Eastpointe to discuss options after marijuana legalization

By: Brendan Losinski | Roseville - Eastpointe Eastsider | Published November 23, 2018

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EASTPOINTE — At its regular meeting Nov. 20, the Eastpointe City Council held a discussion on options regarding the legalization of recreational marijuana use and elected to schedule a public hearing to collect public feedback at its upcoming meeting at 7 p.m. Tuesday, Dec. 4, at City Hall, 23200 Gratiot Ave.

State Proposal 1 was approved by Michigan voters in the Nov. 6 election, thus legalizing the use, production and sale of recreational marijuana in the state effective 10 days after the Board of State Canvassers certifies the election results; certification was on the board’s agenda for Nov. 26, after press time. Although marijuana use is legal throughout Michigan, each municipality can opt out of allowing certain aspects of the businesses supporting its production and sale.

“Municipalities can’t ban anyone from using marijuana recreationally since Proposal 1 passed,” said Eastpointe City Councilman Cardi DeMonaco. “The issue for the city is determining what types of marijuana businesses we would allow in the city. There are five categories of such businesses: grow operations, dispensaries, processing, transportation and testing facilities. What the council will be tasked with is picking out of those five types which ones we would like in the city and how many would be reasonable.”

The councilmembers said the public hearing, which will take place during the council’s regularly scheduled meeting, will serve the purpose of discussing different options for moving forward in regard to the matter of recreational marijuana and collecting public feedback.

“I want people to know what the limits of the City Council are on this issue, and that the city can’t regulate use within our borders; we can only allow or not allow certain businesses into the city,” said DeMonaco. “We can regulate signs and other facets of the businesses, although we would want to get an opinion from our attorney to know exactly what aspects of the businesses we can regulate. … We want to hear from residents as well to find out what direction they want for their city.”

Eastpointe Public Safety Director George Rouhib will be on hand to provide advice from a law enforcement perspective.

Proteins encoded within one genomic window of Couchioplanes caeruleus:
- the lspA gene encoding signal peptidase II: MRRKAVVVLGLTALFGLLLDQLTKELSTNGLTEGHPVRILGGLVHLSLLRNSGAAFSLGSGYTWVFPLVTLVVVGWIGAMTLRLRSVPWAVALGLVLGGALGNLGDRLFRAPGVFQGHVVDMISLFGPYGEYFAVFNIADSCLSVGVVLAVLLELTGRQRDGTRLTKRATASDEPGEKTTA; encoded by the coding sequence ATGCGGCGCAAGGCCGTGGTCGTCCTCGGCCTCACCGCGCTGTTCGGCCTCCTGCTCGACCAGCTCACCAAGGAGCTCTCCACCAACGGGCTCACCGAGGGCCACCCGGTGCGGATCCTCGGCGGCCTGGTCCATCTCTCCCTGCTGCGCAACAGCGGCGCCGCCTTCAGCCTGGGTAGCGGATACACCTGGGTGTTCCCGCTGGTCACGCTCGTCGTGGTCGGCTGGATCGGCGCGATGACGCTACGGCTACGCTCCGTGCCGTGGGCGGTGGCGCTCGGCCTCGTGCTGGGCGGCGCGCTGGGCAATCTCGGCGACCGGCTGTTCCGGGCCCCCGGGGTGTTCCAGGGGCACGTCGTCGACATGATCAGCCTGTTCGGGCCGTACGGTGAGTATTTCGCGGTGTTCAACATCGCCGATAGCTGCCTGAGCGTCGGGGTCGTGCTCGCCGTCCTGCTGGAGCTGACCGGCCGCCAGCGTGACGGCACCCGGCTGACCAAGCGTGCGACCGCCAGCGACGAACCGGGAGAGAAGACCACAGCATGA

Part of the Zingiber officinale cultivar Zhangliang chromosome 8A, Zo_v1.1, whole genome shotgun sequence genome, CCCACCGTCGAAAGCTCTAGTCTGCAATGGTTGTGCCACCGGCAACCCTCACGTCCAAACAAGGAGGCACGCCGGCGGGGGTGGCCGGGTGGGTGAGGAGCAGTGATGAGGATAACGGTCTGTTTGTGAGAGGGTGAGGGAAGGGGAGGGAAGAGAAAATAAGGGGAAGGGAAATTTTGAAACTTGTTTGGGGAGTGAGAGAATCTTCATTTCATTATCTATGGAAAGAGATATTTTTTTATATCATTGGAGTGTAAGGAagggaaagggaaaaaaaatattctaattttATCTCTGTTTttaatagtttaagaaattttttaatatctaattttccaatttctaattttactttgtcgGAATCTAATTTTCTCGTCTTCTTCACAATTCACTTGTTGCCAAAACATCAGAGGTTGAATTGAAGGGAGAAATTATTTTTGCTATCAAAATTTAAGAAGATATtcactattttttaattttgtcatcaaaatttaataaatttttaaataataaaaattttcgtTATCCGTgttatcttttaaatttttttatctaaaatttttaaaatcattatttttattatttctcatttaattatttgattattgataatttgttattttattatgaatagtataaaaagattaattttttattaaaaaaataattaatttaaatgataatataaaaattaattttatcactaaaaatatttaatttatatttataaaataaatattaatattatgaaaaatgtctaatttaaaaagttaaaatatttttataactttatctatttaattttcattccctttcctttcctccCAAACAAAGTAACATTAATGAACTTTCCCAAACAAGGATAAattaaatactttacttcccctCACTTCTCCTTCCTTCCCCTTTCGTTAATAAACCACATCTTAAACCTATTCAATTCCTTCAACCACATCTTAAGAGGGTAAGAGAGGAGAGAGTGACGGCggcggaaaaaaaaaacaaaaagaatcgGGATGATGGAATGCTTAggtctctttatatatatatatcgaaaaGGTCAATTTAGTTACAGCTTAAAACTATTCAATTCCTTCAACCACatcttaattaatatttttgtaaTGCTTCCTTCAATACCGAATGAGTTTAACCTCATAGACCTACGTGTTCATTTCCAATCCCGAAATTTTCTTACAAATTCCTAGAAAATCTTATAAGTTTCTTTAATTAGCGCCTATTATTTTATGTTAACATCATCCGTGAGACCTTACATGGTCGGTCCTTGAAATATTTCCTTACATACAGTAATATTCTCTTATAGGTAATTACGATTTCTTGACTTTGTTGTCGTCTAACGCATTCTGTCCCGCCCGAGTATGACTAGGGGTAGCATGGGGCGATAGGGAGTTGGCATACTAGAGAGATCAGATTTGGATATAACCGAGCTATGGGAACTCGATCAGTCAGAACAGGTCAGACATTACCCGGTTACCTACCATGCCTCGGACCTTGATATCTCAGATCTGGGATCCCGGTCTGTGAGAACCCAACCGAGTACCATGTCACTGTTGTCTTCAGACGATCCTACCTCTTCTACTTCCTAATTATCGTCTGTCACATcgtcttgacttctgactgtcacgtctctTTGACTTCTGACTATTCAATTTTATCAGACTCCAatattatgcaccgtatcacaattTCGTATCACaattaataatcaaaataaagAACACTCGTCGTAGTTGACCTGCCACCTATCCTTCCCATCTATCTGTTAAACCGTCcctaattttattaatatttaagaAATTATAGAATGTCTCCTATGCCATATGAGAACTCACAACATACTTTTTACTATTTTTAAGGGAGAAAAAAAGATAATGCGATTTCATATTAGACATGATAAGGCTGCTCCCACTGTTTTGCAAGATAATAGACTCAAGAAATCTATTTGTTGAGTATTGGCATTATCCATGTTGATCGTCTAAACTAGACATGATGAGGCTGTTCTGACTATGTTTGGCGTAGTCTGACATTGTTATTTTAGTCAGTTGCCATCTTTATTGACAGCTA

“The only thing I’m going to do is provide some pros and cons of the issue to provide some insight on what could happen, and there’s good and there’s bad,” Rouhib said. “We need to do the proper research before this is implemented. We are going to get 50 different opinions and the council has to decide what’s in the best interests of the city.”

Rouhib said he wants residents to be able to look at the topic from all points of view and consider all the far-ranging consequences.

“The pros are you’re helping people in need of marijuana for certain ailments, and that help is now available, and the other big pro is it will generate certain revenues,” he explained. “Some of the cons would be they needing to decide where and how many of these facilities would be allowed in town. There could be problematic traffic issues. They’re not really considering manufacturing facilities in Eastpointe, but you need to consider the effect on neighboring businesses.”

One particular point Rouhib wants people to know about is that marijuana can be far more difficult to regulate than alcohol from a law enforcement standpoint due to it being harder to prove that someone has taken it.

“As a law enforcement officer, I’m a true believer that marijuana is a gateway drug, and many of the officers here are concerned with the increase in people driving under the influence of marijuana,” Rouhib said. “Right now, we really have no solid means of detecting THC levels in people while they are behind the wheel. We don’t want an increase in accidents, and the domino effect of increasing insurance rates or possible increases in health premiums.”

Rouhib said municipalities adapting to this new law has to be a long, thought-out process, and in the end, not everyone will be happy, but people will have to come to a compromise to find a way forward.

The City Council did express that grow operations are unlikely to be allowed within the city simply due to pre-existing zoning restrictions and little room for such businesses.

“From our initial discussion, grow operations are not likely due to the size of our city and how we are zoned,” DeMonaco said. “We have roughly only 14 industrial plots, and I believe a grow operation has to be on an industrial plot. We’ll need more information before we make any final decisions though.”

DeMonaco urged people to be patient and to remember that there will be several months before any marijuana businesses of any kind will be allowed to open anywhere in Michigan.

“Some people will show up in favor of this, some will be opposed. We already heard from some businesses interested in the topic,” said DeMonaco. “This will just be the public hearing. Action will likely be taken at a subsequent meeting. … The state has 12 months to come up with their own process for approving a business license for these businesses. We won’t be able to open a recreational facility until that process is complete. People can use recreational marijuana starting Dec. 6, but these businesses won’t be able to open until at least next November.”